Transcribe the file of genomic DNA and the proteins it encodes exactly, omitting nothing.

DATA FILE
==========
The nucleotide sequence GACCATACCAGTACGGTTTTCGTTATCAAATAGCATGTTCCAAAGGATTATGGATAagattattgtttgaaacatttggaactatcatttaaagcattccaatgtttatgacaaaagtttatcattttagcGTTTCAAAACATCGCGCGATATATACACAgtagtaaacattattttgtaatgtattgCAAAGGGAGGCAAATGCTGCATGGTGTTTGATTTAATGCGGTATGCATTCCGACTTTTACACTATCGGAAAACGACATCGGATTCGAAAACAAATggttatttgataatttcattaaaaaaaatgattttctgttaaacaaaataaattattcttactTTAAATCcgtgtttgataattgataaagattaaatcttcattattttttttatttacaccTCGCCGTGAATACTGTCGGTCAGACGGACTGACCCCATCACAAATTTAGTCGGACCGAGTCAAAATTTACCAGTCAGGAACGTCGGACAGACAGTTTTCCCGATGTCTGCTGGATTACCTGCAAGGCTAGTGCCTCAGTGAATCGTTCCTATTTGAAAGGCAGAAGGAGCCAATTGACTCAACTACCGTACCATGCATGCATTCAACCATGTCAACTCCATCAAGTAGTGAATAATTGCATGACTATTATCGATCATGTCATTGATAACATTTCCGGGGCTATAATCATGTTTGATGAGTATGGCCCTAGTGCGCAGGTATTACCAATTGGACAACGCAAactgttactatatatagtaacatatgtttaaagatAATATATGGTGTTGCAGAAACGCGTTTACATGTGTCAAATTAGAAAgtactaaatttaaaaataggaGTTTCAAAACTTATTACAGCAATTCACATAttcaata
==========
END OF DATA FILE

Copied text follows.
The nucleotide sequence GACCATACCAGTACGGTTTTCGTTATCAAATAGCATGTTCCAAAGGATTATGGATAagattattgtttgaaacatttggaactatcatttaaagcattccaatgtttatgacaaaagtttatcattttagcGTTTCAAAACATCGCGCGATATATACACAgtagtaaacattattttgtaatgtattgCAAAGGGAGGCAAATGCTGCATGGTGTTTGATTTAATGCGGTATGCATTCCGACTTTTACACTATCGGAAAACGACATCGGATTCGAAAACAAATggttatttgataatttcattaaaaaaaatgattttctgttaaacaaaataaattattcttactTTAAATCcgtgtttgataattgataaagattaaatcttcattattttttttatttacaccTCGCCGTGAATACTGTCGGTCAGACGGACTGACCCCATCACAAATTTAGTCGGACCGAGTCAAAATTTACCAGTCAGGAACGTCGGACAGACAGTTTTCCCGATGTCTGCTGGATTACCTGCAAGGCTAGTGCCTCAGTGAATCGTTCCTATTTGAAAGGCAGAAGGAGCCAATTGACTCAACTACCGTACCATGCATGCATTCAACCATGTCAACTCCATCAAGTAGTGAATAATTGCATGACTATTATCGATCATGTCATTGATAACATTTCCGGGGCTATAATCATGTTTGATGAGTATGGCCCTAGTGCGCAGGTATTACCAATTGGACAACGCAAactgttactatatatagtaacatatgtttaaagatAATATATGGTGTTGCAGAAACGCGTTTACATGTGTCAAATTAGAAAgtactaaatttaaaaataggaGTTTCAAAACTTATTACAGCAATTCACATAttcaata